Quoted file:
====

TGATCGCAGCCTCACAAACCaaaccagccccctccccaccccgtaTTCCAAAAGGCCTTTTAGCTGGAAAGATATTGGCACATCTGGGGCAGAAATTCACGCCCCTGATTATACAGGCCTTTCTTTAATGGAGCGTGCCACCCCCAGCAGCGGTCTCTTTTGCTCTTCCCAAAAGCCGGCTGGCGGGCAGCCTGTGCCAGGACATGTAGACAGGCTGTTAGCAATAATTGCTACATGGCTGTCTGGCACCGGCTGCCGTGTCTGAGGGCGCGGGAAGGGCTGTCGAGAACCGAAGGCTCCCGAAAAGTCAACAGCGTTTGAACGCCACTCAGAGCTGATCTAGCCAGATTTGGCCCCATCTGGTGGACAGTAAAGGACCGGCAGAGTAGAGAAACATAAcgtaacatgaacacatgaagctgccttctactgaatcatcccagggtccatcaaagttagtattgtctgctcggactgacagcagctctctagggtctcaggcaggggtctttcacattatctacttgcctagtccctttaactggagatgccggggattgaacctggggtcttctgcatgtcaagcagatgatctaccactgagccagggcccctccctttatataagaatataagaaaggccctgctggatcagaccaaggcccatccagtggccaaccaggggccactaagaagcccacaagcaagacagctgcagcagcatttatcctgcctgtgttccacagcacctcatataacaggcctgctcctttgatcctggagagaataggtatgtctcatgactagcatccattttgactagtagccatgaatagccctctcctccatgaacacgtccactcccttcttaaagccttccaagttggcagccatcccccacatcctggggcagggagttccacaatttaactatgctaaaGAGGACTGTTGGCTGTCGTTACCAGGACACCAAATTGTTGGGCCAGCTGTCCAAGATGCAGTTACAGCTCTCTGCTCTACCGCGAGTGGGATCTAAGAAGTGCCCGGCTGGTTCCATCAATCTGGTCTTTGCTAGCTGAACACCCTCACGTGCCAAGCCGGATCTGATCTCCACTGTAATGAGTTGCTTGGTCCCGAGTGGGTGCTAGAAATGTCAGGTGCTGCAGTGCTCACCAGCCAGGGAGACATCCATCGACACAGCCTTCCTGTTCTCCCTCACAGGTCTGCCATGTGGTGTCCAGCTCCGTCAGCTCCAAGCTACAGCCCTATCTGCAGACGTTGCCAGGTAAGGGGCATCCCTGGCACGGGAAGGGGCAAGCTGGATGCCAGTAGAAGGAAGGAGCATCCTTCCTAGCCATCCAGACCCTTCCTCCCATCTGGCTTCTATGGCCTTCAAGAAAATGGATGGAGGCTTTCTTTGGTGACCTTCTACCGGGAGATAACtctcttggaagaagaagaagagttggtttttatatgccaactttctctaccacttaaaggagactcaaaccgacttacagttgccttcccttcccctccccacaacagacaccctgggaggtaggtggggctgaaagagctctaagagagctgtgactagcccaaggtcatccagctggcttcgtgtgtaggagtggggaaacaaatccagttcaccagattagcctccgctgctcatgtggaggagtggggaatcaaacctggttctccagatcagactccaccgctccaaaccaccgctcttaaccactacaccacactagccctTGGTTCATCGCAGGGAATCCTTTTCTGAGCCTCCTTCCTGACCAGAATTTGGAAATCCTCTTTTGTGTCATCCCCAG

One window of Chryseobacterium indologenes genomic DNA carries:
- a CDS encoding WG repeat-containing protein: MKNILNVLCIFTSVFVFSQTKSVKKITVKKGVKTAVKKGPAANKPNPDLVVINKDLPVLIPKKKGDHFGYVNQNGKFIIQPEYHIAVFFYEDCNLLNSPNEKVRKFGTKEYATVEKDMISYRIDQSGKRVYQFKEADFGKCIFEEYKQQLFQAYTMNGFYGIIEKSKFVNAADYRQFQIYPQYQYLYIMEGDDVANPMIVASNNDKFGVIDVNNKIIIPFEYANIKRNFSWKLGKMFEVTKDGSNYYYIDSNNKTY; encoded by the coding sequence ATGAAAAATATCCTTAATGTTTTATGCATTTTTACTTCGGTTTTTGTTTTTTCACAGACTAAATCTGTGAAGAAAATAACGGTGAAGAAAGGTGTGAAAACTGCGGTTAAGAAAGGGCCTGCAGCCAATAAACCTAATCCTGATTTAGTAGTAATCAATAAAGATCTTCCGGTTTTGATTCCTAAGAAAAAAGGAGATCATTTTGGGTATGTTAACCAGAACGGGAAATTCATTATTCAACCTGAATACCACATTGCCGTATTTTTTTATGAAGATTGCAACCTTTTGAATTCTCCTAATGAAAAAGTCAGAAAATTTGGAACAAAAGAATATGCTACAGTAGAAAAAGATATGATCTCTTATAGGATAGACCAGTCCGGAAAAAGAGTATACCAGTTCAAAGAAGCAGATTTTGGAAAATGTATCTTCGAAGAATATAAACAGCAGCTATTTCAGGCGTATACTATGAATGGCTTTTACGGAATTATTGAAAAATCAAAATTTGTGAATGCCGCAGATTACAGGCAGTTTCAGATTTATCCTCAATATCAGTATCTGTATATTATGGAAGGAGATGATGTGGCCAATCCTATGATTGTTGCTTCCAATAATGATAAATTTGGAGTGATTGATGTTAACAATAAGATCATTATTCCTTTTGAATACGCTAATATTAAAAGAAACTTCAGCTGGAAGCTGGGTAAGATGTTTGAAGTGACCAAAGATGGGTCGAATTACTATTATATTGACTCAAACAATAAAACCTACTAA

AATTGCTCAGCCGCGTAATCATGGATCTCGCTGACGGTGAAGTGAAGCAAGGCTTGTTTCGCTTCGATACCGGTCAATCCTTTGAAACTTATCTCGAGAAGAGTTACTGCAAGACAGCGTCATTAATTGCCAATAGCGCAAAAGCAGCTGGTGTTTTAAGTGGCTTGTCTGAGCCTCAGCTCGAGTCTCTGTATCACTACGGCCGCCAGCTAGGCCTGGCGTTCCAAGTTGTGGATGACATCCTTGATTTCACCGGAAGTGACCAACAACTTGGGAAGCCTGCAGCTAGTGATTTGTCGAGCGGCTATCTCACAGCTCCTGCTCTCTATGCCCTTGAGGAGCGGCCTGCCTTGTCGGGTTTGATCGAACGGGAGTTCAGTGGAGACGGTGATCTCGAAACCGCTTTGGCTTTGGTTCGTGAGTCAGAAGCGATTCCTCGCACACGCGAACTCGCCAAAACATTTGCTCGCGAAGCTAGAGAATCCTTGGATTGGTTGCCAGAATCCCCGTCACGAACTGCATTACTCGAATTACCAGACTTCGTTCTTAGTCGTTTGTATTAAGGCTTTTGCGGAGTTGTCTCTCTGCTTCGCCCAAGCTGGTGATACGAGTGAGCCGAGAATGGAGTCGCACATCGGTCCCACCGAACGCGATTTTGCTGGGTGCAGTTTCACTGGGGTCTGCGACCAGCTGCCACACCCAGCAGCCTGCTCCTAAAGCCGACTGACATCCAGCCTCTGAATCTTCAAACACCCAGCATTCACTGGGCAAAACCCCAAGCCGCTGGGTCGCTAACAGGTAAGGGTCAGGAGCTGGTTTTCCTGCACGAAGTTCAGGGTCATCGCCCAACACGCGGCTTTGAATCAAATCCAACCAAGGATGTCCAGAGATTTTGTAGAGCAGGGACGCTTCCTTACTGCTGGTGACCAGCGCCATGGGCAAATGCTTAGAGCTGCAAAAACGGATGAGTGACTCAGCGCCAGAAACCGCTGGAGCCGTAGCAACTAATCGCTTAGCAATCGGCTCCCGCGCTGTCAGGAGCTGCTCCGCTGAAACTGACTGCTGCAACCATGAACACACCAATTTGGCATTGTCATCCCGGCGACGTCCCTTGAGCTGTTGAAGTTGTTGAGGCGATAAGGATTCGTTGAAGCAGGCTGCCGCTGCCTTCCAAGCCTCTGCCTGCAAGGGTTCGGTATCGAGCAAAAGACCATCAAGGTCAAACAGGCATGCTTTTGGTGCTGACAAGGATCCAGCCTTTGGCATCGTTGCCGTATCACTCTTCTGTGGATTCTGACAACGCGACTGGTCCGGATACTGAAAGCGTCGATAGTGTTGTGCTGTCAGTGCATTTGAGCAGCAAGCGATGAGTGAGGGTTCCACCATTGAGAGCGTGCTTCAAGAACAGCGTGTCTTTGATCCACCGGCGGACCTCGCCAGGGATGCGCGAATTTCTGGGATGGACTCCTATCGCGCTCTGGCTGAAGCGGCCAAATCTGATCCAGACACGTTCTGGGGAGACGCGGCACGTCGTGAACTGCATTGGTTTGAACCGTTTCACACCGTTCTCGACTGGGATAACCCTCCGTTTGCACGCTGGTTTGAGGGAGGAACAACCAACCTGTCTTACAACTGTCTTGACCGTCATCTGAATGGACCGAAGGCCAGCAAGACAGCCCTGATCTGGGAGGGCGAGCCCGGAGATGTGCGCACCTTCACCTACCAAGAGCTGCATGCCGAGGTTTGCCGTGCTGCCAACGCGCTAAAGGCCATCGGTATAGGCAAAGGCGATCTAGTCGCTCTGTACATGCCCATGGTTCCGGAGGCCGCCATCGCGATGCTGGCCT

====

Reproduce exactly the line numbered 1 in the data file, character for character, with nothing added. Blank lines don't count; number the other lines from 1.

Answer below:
TGATCGCAGCCTCACAAACCaaaccagccccctccccaccccgtaTTCCAAAAGGCCTTTTAGCTGGAAAGATATTGGCACATCTGGGGCAGAAATTCACGCCCCTGATTATACAGGCCTTTCTTTAATGGAGCGTGCCACCCCCAGCAGCGGTCTCTTTTGCTCTTCCCAAAAGCCGGCTGGCGGGCAGCCTGTGCCAGGACATGTAGACAGGCTGTTAGCAATAATTGCTACATGGCTGTCTGGCACCGGCTGCCGTGTCTGAGGGCGCGGGAAGGGCTGTCGAGAACCGAAGGCTCCCGAAAAGTCAACAGCGTTTGAACGCCACTCAGAGCTGATCTAGCCAGATTTGGCCCCATCTGGTGGACAGTAAAGGACCGGCAGAGTAGAGAAACATAAcgtaacatgaacacatgaagctgccttctactgaatcatcccagggtccatcaaagttagtattgtctgctcggactgacagcagctctctagggtctcaggcaggggtctttcacattatctacttgcctagtccctttaactggagatgccggggattgaacctggggtcttctgcatgtcaagcagatgatctaccactgagccagggcccctccctttatataagaatataagaaaggccctgctggatcagaccaaggcccatccagtggccaaccaggggccactaagaagcccacaagcaagacagctgcagcagcatttatcctgcctgtgttccacagcacctcatataacaggcctgctcctttgatcctggagagaataggtatgtctcatgactagcatccattttgactagtagccatgaatagccctctcctccatgaacacgtccactcccttcttaaagccttccaagttggcagccatcccccacatcctggggcagggagttccacaatttaactatgctaaaGAGGACTGTTGGCTGTCGTTACCAGGACACCAAATTGTTGGGCCAGCTGTCCAAGATGCAGTTACAGCTCTCTGCTCTACCGCGAGTGGGATCTAAGAAGTGCCCGGCTGGTTCCATCAATCTGGTCTTTGCTAGCTGAACACCCTCACGTGCCAAGCCGGATCTGATCTCCACTGTAATGAGTTGCTTGGTCCCGAGTGGGTGCTAGAAATGTCAGGTGCTGCAGTGCTCACCAGCCAGGGAGACATCCATCGACACAGCCTTCCTGTTCTCCCTCACAGGTCTGCCATGTGGTGTCCAGCTCCGTCAGCTCCAAGCTACAGCCCTATCTGCAGACGTTGCCAGGTAAGGGGCATCCCTGGCACGGGAAGGGGCAAGCTGGATGCCAGTAGAAGGAAGGAGCATCCTTCCTAGCCATCCAGACCCTTCCTCCCATCTGGCTTCTATGGCCTTCAAGAAAATGGATGGAGGCTTTCTTTGGTGACCTTCTACCGGGAGATAACtctcttggaagaagaagaagagttggtttttatatgccaactttctctaccacttaaaggagactcaaaccgacttacagttgccttcccttcccctccccacaacagacaccctgggaggtaggtggggctgaaagagctctaagagagctgtgactagcccaaggtcatccagctggcttcgtgtgtaggagtggggaaacaaatccagttcaccagattagcctccgctgctcatgtggaggagtggggaatcaaacctggttctccagatcagactccaccgctccaaaccaccgctcttaaccactacaccacactagccctTGGTTCATCGCAGGGAATCCTTTTCTGAGCCTCCTTCCTGACCAGAATTTGGAAATCCTCTTTTGTGTCATCCCCAG